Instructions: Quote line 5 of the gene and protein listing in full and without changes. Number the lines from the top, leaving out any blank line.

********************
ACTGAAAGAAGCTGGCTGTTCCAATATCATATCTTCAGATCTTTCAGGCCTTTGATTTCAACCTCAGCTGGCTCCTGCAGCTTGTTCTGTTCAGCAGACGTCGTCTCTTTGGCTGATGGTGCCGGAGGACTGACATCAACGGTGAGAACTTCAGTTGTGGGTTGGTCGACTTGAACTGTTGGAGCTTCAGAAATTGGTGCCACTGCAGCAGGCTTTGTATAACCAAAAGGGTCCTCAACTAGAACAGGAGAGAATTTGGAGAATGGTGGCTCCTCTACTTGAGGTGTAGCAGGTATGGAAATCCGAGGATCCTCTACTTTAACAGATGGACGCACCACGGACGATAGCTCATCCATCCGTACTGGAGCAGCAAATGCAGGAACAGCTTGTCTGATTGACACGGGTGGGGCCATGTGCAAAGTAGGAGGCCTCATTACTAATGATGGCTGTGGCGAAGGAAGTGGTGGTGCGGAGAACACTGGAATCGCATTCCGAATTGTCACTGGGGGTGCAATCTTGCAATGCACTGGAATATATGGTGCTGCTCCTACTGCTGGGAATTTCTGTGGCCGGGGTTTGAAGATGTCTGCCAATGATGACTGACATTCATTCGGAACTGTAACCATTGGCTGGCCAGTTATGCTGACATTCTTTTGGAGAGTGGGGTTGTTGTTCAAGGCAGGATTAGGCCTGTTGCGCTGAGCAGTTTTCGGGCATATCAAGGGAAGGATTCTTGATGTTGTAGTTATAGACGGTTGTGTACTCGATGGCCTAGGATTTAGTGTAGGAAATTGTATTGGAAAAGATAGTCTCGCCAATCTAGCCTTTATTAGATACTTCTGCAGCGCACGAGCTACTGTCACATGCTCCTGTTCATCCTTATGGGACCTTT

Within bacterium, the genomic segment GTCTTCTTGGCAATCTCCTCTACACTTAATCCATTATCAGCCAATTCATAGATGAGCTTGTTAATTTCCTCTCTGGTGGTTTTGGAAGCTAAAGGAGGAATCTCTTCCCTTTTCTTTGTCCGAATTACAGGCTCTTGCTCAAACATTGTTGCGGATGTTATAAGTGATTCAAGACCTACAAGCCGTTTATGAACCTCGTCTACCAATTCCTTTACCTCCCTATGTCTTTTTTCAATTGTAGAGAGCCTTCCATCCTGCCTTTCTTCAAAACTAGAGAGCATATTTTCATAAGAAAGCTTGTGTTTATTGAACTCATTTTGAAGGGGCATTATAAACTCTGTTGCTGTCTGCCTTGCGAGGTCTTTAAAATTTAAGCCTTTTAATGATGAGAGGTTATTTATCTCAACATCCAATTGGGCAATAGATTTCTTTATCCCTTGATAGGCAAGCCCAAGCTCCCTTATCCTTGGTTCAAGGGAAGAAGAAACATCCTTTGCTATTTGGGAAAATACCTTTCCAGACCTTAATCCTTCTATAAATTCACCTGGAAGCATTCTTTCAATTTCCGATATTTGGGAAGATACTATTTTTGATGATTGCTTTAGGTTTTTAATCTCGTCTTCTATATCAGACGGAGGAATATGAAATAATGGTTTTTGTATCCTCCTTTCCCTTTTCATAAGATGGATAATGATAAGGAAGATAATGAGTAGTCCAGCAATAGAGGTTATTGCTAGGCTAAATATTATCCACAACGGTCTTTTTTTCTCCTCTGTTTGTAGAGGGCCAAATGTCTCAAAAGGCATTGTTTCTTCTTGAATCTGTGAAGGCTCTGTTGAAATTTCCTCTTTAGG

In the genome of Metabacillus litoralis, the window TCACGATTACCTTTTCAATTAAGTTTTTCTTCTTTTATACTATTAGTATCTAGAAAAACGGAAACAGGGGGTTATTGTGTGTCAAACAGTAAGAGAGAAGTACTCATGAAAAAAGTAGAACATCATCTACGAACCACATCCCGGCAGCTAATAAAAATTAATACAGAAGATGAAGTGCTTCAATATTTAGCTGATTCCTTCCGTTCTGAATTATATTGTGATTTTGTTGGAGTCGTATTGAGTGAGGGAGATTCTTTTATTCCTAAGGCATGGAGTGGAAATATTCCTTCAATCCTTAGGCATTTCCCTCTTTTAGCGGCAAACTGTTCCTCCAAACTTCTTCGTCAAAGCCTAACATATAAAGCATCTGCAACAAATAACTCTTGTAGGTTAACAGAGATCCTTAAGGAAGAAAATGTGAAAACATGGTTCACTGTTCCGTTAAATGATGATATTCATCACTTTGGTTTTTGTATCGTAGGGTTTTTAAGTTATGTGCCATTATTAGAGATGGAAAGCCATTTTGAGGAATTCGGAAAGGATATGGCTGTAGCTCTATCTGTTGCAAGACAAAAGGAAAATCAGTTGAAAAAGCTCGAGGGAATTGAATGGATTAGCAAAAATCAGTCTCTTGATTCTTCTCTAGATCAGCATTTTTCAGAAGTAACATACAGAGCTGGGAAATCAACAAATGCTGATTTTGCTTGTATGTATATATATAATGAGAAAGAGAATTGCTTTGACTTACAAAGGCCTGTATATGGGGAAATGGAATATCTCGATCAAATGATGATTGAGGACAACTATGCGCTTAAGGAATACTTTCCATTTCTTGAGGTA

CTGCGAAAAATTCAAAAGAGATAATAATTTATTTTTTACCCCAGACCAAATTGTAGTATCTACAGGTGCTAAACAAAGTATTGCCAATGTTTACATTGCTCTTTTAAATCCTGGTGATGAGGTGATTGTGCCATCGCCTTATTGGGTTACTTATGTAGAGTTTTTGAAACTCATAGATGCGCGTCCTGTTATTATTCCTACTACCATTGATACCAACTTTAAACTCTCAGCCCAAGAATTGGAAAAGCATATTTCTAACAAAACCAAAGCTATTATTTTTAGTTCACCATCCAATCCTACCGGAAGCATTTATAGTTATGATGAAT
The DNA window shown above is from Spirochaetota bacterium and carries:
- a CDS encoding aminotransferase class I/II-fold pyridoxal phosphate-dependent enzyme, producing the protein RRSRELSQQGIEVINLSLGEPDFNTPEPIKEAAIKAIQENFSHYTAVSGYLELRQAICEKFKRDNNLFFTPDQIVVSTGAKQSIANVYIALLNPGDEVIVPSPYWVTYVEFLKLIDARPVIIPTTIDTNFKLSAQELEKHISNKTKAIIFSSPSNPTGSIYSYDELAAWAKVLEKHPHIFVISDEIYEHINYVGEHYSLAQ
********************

The DNA window shown above is from Spirochaetota bacterium and carries: